Is Turkey a safe place for illegal migrants? The UN warns the answer may be ‘no.’ Yet the EU needs to say ‘yes’ before it can go ahead with a plan that would have Turkey take back all illegal migrants landing in Greece.
With the sun shining bright from a Brussels sky that had been heavy with clouds and rain for weeks on end, EU interior ministers meeting on Thursday appeared set on echoing a new sunny mood. A “positive climate” had pervaded talks, said Italy’s Angelino Alfano, adding that there had been a “certain optimism.”
EU member states – at least some of them – are seeing a light at the end of the tunnel. As part of a deal which EU leaders and Turkey discussed earlier this week, Turkey would take back all illegal migrants making their way across the Aegean Sea to Greece. For every Syrian sent back to Turkey, the EU would accept one Syrian from Turkey.
That, the EU hopes, would effectively end the unprecedented influx of migrants that has seen more than one million people arrive on European shores and make their way across the Balkans to reach preferred destinations like Germany and Sweden.
Serious human rights objections
Yet, as interior ministers were meeting to pave the way for EU leaders to agree to the deal next week, others were taking a dim view of the plan. The UN human rights chief said he was seriously concerned, warning that “collective expulsions” such as those planned under the EU-Turkey deal are “illegal.” The fact that he intends to discuss the matter in Brussels ahead of next week’s summit indicates the UN doesn’t want to just let the issue slide.
So far, the EU says the plan is legal – if Turkey can be considered a “safe third country.” In this case, EU rules allow governments to reject asylum applications of those who have travelled through such a “safe” country.
Dimitris Avramopoulos, the person in charge of the EU’s migration policy, pointed out that Turkey would have to fulfill certain criteria. It could only be considered a safe third country if none of the migrants sent back to Turkey risked persecution there, if none were pushed back into war zones, and if Turkey granted them the right to request refugee status.
But the EU commissioner seemed to be one of the few voices reminding the ministers of these requirements. For Germany’s Thomas de Maiziere, they appeared to be minor details: “I am convinced that all legal issues will be resolved satisfactorily by the summit next week,” he said.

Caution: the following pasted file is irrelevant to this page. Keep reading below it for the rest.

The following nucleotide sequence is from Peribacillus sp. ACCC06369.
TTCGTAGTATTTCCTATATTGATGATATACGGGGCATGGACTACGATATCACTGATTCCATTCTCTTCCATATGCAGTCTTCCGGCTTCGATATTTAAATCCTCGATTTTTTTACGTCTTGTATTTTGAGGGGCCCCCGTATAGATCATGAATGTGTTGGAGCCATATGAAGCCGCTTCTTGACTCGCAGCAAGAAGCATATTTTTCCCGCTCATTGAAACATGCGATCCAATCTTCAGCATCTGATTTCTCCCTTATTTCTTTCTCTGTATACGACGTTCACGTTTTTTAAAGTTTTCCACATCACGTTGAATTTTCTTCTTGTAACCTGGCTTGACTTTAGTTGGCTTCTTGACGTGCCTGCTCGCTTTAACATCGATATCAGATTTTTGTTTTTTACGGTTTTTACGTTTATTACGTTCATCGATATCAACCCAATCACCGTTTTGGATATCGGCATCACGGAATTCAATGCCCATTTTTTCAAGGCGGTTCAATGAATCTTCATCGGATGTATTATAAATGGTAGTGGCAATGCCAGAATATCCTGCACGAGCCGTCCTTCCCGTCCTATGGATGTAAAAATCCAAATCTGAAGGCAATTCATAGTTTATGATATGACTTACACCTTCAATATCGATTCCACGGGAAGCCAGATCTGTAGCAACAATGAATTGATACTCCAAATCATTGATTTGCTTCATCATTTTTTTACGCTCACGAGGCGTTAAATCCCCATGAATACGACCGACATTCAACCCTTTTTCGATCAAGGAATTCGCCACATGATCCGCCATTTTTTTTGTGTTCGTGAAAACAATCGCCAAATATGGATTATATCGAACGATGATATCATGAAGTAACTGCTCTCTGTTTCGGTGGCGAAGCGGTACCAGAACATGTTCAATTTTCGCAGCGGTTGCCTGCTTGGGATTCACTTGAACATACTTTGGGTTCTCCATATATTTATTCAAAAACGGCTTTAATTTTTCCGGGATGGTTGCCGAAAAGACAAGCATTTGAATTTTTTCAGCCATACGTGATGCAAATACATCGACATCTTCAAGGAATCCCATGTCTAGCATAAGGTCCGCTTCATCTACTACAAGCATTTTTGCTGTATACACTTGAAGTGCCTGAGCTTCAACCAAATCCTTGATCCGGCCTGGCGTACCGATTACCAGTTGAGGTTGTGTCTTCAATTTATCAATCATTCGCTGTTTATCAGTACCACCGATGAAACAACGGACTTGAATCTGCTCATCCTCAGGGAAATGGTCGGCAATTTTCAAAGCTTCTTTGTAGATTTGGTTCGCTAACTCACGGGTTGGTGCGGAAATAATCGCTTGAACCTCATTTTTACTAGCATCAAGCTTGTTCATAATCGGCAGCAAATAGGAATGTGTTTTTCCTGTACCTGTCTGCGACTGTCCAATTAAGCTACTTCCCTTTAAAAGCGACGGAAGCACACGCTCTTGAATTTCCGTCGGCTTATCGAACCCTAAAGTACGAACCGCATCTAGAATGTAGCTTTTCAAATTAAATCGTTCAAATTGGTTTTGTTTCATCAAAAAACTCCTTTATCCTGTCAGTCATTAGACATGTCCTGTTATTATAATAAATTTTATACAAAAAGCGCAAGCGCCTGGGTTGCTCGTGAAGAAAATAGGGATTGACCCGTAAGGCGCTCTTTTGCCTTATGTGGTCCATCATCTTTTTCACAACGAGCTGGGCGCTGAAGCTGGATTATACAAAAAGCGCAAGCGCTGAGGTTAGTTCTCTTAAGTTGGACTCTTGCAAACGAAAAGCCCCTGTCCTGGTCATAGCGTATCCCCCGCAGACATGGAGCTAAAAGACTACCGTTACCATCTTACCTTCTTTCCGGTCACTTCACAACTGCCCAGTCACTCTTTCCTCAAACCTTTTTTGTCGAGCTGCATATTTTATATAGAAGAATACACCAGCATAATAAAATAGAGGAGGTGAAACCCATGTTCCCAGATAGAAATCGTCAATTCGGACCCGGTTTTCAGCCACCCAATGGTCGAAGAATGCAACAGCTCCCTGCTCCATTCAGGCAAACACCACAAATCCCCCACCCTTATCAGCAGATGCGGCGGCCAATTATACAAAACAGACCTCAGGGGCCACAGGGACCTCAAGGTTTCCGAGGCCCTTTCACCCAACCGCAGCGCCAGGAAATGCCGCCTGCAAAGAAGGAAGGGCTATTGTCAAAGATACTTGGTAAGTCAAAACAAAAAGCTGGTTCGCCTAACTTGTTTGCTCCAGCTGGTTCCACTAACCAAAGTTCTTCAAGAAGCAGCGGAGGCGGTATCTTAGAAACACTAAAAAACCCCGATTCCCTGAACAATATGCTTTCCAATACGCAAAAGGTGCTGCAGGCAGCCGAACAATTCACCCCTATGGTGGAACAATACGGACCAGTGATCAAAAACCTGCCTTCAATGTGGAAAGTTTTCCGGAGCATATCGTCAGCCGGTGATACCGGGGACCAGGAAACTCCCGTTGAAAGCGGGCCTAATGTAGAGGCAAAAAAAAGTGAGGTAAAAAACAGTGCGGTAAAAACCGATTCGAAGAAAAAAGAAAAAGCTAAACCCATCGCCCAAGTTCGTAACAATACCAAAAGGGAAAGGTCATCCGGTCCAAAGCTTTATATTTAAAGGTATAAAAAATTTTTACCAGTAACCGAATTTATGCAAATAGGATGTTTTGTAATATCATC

Unhappiness about visa-free travel
Questions of international law aside, some member countries posed the question of whether the price to be paid for taking Turkey up on its offer was too high. Austria’s interior minister Johanna Mikl-Leitner feared that European values such as press freedom would “go overboard” by closing the deal with Turkey.
For its part, France said it has problems with lifting the current visa-restrictions for Turks travelling to Europe – another part of the proposed deal. The French government fears the move would give a boost to nationalists ahead of presidential elections next year. And it has support among other politicians, such as the leader of the conservative group in the European Parliament.
But on this count, too, Germany’s de Maiziere saw no major obstacles. Yes, certainly, Turkey had to fulfill the criteria for removing visa restrictions, he said. However, “it is not up to individual member states to determine whether these criteria are being met, and Turkey is optimistic it can meet them by the 1st of May.” If Turkey really wanted this, de Maiziere added, “maybe there is a chance it will actually achieve it.”
Not all questions answered before summit
Yet there is also a practical catch to the plan, because in return for being allowed to send all migrants that arrive in Greece back to Turkey, the EU would open up possibilities for a small number of Syrians in Turkey to come to Europe legally. “That requires criteria according to which these Syrians are selected, and it requires clarity on who would be in charge of the procedure” de Maiziere admitted, “and it also requires re-distributing these people among EU member states.” Would this be dealt with on a bilateral basis, or possibly involve the UN refugee agency? Many questions remain unanswered.
In this regard, de Maiziere and his colleagues had little to offer. But with the route across the Balkans closed, and more than ten thousand refugees stuck in deplorable conditions at the Greek-Macedonian border, the EU is under pressure to remedy this situation. The proposed deal with Turkey seems to be the only solution they can think of – and when the ministers turned to the next item on their agenda, the distinct impression remained that the EU seems hell-bent on pushing the deal with Turkey through as fast as possible, with all legal, moral and practical objections brushed aside.